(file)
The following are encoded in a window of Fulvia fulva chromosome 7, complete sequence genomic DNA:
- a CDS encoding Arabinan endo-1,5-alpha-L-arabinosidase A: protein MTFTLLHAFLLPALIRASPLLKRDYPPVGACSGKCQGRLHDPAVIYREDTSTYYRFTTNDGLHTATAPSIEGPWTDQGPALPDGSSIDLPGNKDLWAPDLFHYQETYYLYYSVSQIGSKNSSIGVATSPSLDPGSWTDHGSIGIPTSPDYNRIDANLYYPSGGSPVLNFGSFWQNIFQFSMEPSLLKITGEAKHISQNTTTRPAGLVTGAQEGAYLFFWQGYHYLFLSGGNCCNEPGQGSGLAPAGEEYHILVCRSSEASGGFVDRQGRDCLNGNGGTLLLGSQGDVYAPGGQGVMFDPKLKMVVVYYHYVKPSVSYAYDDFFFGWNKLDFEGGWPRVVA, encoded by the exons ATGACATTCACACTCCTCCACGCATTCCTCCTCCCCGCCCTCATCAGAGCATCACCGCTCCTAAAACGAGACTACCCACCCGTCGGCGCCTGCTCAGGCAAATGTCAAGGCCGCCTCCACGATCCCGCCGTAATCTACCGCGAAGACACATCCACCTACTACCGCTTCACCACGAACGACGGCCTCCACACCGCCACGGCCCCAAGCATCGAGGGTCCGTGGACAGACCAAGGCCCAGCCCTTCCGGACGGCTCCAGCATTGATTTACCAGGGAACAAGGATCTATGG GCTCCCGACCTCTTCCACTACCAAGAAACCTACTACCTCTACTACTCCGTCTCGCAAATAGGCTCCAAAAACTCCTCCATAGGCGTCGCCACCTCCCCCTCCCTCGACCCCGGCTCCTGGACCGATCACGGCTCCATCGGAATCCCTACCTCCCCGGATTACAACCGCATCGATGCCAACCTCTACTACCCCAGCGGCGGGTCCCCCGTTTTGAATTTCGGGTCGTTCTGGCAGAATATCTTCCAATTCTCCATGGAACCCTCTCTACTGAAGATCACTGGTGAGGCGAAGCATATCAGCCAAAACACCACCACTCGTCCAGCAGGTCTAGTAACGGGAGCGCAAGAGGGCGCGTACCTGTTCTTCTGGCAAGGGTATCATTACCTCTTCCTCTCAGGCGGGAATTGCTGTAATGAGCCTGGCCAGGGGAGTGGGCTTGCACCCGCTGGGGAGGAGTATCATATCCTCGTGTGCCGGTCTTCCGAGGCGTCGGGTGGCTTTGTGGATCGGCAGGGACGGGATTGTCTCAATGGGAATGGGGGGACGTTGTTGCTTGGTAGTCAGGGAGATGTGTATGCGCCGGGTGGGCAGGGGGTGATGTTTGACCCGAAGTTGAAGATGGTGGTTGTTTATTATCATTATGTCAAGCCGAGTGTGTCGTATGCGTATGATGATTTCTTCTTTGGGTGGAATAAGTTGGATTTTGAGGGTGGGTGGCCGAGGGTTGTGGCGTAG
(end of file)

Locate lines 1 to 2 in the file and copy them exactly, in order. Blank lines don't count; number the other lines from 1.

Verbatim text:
The following are encoded in a window of Fulvia fulva chromosome 7, complete sequence genomic DNA:
- a CDS encoding Arabinan endo-1,5-alpha-L-arabinosidase A: protein MTFTLLHAFLLPALIRASPLLKRDYPPVGACSGKCQGRLHDPAVIYREDTSTYYRFTTNDGLHTATAPSIEGPWTDQGPALPDGSSIDLPGNKDLWAPDLFHYQETYYLYYSVSQIGSKNSSIGVATSPSLDPGSWTDHGSIGIPTSPDYNRIDANLYYPSGGSPVLNFGSFWQNIFQFSMEPSLLKITGEAKHISQNTTTRPAGLVTGAQEGAYLFFWQGYHYLFLSGGNCCNEPGQGSGLAPAGEEYHILVCRSSEASGGFVDRQGRDCLNGNGGTLLLGSQGDVYAPGGQGVMFDPKLKMVVVYYHYVKPSVSYAYDDFFFGWNKLDFEGGWPRVVA, encoded by the exons ATGACATTCACACTCCTCCACGCATTCCTCCTCCCCGCCCTCATCAGAGCATCACCGCTCCTAAAACGAGACTACCCACCCGTCGGCGCCTGCTCAGGCAAATGTCAAGGCCGCCTCCACGATCCCGCCGTAATCTACCGCGAAGACACATCCACCTACTACCGCTTCACCACGAACGACGGCCTCCACACCGCCACGGCCCCAAGCATCGAGGGTCCGTGGACAGACCAAGGCCCAGCCCTTCCGGACGGCTCCAGCATTGATTTACCAGGGAACAAGGATCTATGG GCTCCCGACCTCTTCCACTACCAAGAAACCTACTACCTCTACTACTCCGTCTCGCAAATAGGCTCCAAAAACTCCTCCATAGGCGTCGCCACCTCCCCCTCCCTCGACCCCGGCTCCTGGACCGATCACGGCTCCATCGGAATCCCTACCTCCCCGGATTACAACCGCATCGATGCCAACCTCTACTACCCCAGCGGCGGGTCCCCCGTTTTGAATTTCGGGTCGTTCTGGCAGAATATCTTCCAATTCTCCATGGAACCCTCTCTACTGAAGATCACTGGTGAGGCGAAGCATATCAGCCAAAACACCACCACTCGTCCAGCAGGTCTAGTAACGGGAGCGCAAGAGGGCGCGTACCTGTTCTTCTGGCAAGGGTATCATTACCTCTTCCTCTCAGGCGGGAATTGCTGTAATGAGCCTGGCCAGGGGAGTGGGCTTGCACCCGCTGGGGAGGAGTATCATATCCTCGTGTGCCGGTCTTCCGAGGCGTCGGGTGGCTTTGTGGATCGGCAGGGACGGGATTGTCTCAATGGGAATGGGGGGACGTTGTTGCTTGGTAGTCAGGGAGATGTGTATGCGCCGGGTGGGCAGGGGGTGATGTTTGACCCGAAGTTGAAGATGGTGGTTGTTTATTATCATTATGTCAAGCCGAGTGTGTCGTATGCGTATGATGATTTCTTCTTTGGGTGGAATAAGTTGGATTTTGAGGGTGGGTGGCCGAGGGTTGTGGCGTAG